# A step in deriving the entire function is a polynomial is the real part of the entire function is bounded by a polynomial

I am trying to understand ts375_zk26's answer to the question that if the real part of an entire function is bounded by a polynomial, then the function is itself a polynomial.

In the answer given by ts375_zk26, the following statement is claimed:

Let $$f(z)=u+iv=\sum_{k=0}^\infty a_kz^k$$ and $$A(r)=\max _{|z|=r} u(z)$$.
It is well-known that for $$k\ge 1$$ $$a_kr^k=\frac{1}{\pi}\int_0^{2\pi} u(re^{i\theta })e^{-ik\theta }d\theta .$$

However, I have never seen this "well-known" identity before. By applying the Cauchy's integral formula, I get $$a_kr^k=\frac{1}{2\pi}\int_0^{2\pi}u(re^{i\theta})e^{-ik\theta}d\theta+\frac{1}{2\pi}\int_0^{2\pi}v(re^{i\theta})e^{-ik\theta}id\theta .$$ But I cannot see the reason why $$a_kr^k=\frac{1}{\pi}\int_0^{2\pi} u(re^{i\theta })e^{-ik\theta }d\theta.$$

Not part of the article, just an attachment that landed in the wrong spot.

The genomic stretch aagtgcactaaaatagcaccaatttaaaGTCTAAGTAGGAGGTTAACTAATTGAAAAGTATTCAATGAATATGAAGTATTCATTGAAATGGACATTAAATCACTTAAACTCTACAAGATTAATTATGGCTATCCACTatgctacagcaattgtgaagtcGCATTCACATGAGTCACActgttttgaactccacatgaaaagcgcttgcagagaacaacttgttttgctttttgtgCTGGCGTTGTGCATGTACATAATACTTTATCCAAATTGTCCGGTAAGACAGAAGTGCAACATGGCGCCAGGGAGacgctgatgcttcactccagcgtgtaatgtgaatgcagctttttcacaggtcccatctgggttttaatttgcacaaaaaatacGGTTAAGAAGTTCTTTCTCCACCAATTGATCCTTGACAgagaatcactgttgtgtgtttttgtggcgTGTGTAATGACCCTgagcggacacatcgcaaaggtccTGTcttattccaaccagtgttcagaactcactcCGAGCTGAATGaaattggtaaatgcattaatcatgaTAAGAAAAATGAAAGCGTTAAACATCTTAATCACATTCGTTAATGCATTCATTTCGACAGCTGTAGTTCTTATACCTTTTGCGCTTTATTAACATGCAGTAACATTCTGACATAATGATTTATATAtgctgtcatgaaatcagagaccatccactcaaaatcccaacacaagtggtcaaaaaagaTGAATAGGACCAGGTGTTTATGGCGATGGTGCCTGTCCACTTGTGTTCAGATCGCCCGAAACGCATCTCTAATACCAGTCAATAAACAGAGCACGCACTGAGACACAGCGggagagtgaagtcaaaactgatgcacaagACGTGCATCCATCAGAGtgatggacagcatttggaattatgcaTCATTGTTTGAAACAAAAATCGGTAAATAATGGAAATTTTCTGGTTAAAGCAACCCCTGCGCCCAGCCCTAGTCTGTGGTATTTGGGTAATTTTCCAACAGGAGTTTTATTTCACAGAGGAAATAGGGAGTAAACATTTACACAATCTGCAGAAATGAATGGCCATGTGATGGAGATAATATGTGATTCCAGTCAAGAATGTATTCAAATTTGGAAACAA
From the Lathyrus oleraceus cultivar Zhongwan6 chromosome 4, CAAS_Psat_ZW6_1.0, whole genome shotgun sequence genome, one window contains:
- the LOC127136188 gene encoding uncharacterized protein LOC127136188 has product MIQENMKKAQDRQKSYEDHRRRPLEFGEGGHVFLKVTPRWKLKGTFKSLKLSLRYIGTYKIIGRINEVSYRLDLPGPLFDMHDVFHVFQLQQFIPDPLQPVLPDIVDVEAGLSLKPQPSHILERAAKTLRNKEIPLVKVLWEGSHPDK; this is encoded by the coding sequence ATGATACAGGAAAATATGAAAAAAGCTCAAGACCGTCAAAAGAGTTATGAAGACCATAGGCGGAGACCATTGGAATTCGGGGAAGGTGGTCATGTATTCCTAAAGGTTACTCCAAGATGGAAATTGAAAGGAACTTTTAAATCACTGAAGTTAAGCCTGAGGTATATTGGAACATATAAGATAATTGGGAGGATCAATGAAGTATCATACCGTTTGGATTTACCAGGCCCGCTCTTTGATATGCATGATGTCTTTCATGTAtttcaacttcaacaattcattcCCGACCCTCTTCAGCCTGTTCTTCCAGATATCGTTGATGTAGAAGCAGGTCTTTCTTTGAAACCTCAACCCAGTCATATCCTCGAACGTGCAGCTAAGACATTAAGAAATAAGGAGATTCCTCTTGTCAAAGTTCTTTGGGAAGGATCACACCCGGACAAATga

Cauchy's integral formula gives for $$k \ge 0$$ $$\tag{1} a_k = \frac{1}{2 \pi i} \int_{|z|=r} \frac{f(z)}{z^{k+1}} \, dz = \frac{1}{2 \pi r^k} \int_0^{2 \pi } f(re^{i\theta}) e^{-ik \theta} \, d\theta \, .$$ Cauchy's integral theorem gives for $$k \ge 1$$ $$\tag 2 0 = \frac{1}{2 \pi i} \int_{|z|=r} f(z) z^{k-1} \, dz = \frac{1}{2 \pi r^k} \int_0^{2 \pi} f(re^{i\theta}) e^{ik \theta} \, d\theta \, .$$
Now take the conjugate of $$(2)$$ and add it to $$(1)$$: $$a_k = \frac{1}{2 \pi r^k} \int_0^{2 \pi} 2 \operatorname{Re}f(re^{i\theta}) e^{-ik \theta} \, d\theta$$ which is the desired formula.